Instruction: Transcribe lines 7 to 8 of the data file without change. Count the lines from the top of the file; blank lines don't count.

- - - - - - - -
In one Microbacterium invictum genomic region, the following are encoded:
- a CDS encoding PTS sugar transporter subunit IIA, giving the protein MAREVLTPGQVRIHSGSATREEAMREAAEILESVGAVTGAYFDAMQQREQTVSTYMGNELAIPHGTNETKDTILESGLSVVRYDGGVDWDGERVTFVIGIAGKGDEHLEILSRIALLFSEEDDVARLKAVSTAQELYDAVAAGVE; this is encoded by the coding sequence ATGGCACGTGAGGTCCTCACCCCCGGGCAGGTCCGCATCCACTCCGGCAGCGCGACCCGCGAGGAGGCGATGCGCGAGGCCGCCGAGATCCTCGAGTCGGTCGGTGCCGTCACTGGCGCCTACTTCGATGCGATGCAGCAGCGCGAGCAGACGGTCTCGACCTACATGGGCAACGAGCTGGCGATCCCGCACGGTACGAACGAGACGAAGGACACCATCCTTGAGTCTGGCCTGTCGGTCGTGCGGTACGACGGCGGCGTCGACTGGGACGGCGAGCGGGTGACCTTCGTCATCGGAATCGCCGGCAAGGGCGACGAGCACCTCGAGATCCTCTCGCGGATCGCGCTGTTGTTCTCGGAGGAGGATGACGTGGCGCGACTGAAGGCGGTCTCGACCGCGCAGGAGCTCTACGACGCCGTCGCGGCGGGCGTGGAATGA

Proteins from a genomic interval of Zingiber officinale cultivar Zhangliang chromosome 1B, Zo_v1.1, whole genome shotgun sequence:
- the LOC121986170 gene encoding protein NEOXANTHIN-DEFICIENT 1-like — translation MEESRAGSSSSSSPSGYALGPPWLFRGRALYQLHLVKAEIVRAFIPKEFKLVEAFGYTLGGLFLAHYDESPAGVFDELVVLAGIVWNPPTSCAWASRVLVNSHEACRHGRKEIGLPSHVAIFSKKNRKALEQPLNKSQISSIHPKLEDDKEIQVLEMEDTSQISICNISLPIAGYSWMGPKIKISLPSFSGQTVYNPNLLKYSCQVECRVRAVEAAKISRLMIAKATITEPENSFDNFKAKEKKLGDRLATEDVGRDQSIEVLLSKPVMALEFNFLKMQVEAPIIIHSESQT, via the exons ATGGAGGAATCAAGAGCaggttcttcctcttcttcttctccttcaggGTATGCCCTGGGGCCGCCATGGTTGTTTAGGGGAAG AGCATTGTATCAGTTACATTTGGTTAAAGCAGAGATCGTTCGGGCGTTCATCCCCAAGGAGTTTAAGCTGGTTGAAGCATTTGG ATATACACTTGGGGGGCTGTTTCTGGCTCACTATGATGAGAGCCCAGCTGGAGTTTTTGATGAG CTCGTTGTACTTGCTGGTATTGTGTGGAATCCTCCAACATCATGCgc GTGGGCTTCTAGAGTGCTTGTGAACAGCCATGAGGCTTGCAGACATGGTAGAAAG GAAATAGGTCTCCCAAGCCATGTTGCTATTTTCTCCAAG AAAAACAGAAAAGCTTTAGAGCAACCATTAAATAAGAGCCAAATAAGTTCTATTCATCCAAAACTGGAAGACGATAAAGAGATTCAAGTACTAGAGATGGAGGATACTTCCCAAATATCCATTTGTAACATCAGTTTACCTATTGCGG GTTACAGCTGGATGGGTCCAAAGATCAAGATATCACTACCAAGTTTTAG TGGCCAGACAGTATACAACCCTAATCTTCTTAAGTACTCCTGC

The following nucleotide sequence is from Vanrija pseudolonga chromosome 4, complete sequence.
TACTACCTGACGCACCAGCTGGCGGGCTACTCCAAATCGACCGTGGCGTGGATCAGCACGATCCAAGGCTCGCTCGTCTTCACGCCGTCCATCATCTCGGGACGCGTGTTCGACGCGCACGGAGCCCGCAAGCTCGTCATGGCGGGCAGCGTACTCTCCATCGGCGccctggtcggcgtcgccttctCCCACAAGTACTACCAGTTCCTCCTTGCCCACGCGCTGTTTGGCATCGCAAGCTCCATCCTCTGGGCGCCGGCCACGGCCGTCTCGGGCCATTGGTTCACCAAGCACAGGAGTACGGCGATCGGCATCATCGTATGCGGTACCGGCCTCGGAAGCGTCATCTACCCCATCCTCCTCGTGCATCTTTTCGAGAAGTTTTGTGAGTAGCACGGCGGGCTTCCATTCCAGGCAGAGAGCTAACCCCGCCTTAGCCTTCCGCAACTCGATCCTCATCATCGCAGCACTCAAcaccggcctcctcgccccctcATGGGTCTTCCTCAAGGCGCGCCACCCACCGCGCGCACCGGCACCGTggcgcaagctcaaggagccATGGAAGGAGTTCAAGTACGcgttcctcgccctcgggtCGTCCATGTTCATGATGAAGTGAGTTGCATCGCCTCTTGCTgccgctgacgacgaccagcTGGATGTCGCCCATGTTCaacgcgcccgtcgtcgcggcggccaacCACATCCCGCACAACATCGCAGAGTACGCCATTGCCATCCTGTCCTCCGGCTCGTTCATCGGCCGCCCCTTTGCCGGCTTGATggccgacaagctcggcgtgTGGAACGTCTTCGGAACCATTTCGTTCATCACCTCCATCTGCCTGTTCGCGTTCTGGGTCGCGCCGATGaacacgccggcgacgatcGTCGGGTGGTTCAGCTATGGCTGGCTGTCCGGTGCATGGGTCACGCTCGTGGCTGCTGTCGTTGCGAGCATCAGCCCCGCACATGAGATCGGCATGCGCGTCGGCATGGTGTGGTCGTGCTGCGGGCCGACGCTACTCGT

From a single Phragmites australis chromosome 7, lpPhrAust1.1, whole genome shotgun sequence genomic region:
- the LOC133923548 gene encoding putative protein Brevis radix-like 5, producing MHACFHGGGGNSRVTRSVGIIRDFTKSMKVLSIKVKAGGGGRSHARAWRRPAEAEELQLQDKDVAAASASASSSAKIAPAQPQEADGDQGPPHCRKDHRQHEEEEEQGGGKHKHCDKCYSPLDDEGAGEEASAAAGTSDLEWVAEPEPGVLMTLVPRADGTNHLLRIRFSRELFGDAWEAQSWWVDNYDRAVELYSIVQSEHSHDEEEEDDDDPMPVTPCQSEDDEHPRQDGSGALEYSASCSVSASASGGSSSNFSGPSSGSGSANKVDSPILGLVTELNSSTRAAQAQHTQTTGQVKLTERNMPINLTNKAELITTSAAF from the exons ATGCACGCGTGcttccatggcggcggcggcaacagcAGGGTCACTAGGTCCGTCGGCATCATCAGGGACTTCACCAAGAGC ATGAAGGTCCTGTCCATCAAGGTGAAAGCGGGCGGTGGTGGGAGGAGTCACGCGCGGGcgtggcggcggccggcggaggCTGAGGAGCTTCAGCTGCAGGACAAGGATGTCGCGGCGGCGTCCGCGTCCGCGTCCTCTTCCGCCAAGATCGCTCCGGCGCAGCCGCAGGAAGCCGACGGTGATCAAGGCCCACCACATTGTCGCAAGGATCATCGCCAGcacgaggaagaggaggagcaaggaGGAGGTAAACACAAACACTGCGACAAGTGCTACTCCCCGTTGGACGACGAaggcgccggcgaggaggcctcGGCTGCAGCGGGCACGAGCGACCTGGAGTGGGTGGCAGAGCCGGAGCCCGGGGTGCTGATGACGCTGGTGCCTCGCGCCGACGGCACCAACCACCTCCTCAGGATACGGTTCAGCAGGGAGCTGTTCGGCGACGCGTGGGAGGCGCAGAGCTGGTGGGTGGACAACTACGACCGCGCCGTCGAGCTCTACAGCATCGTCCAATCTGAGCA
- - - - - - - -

From a single Phragmites australis chromosome 7, lpPhrAust1.1, whole genome shotgun sequence genomic region:
- the LOC133923548 gene encoding putative protein Brevis radix-like 5, producing MHACFHGGGGNSRVTRSVGIIRDFTKSMKVLSIKVKAGGGGRSHARAWRRPAEAEELQLQDKDVAAASASASSSAKIAPAQPQEADGDQGPPHCRKDHRQHEEEEEQGGGKHKHCDKCYSPLDDEGAGEEASAAAGTSDLEWVAEPEPGVLMTLVPRADGTNHLLRIRFSRELFGDAWEAQSWWVDNYDRAVELYSIVQSEHSHDEEEEDDDDPMPVTPCQSEDDEHPRQDGSGALEYSASCSVSASASGGSSSNFSGPSSGSGSANKVDSPILGLVTELNSSTRAAQAQHTQTTGQVKLTERNMPINLTNKAELITTSAAF from the exons ATGCACGCGTGcttccatggcggcggcggcaacagcAGGGTCACTAGGTCCGTCGGCATCATCAGGGACTTCACCAAGAGC ATGAAGGTCCTGTCCATCAAGGTGAAAGCGGGCGGTGGTGGGAGGAGTCACGCGCGGGcgtggcggcggccggcggaggCTGAGGAGCTTCAGCTGCAGGACAAGGATGTCGCGGCGGCGTCCGCGTCCGCGTCCTCTTCCGCCAAGATCGCTCCGGCGCAGCCGCAGGAAGCCGACGGTGATCAAGGCCCACCACATTGTCGCAAGGATCATCGCCAGcacgaggaagaggaggagcaaggaGGAGGTAAACACAAACACTGCGACAAGTGCTACTCCCCGTTGGACGACGAaggcgccggcgaggaggcctcGGCTGCAGCGGGCACGAGCGACCTGGAGTGGGTGGCAGAGCCGGAGCCCGGGGTGCTGATGACGCTGGTGCCTCGCGCCGACGGCACCAACCACCTCCTCAGGATACGGTTCAGCAGGGAGCTGTTCGGCGACGCGTGGGAGGCGCAGAGCTGGTGGGTGGACAACTACGACCGCGCCGTCGAGCTCTACAGCATCGTCCAATCTGAGCA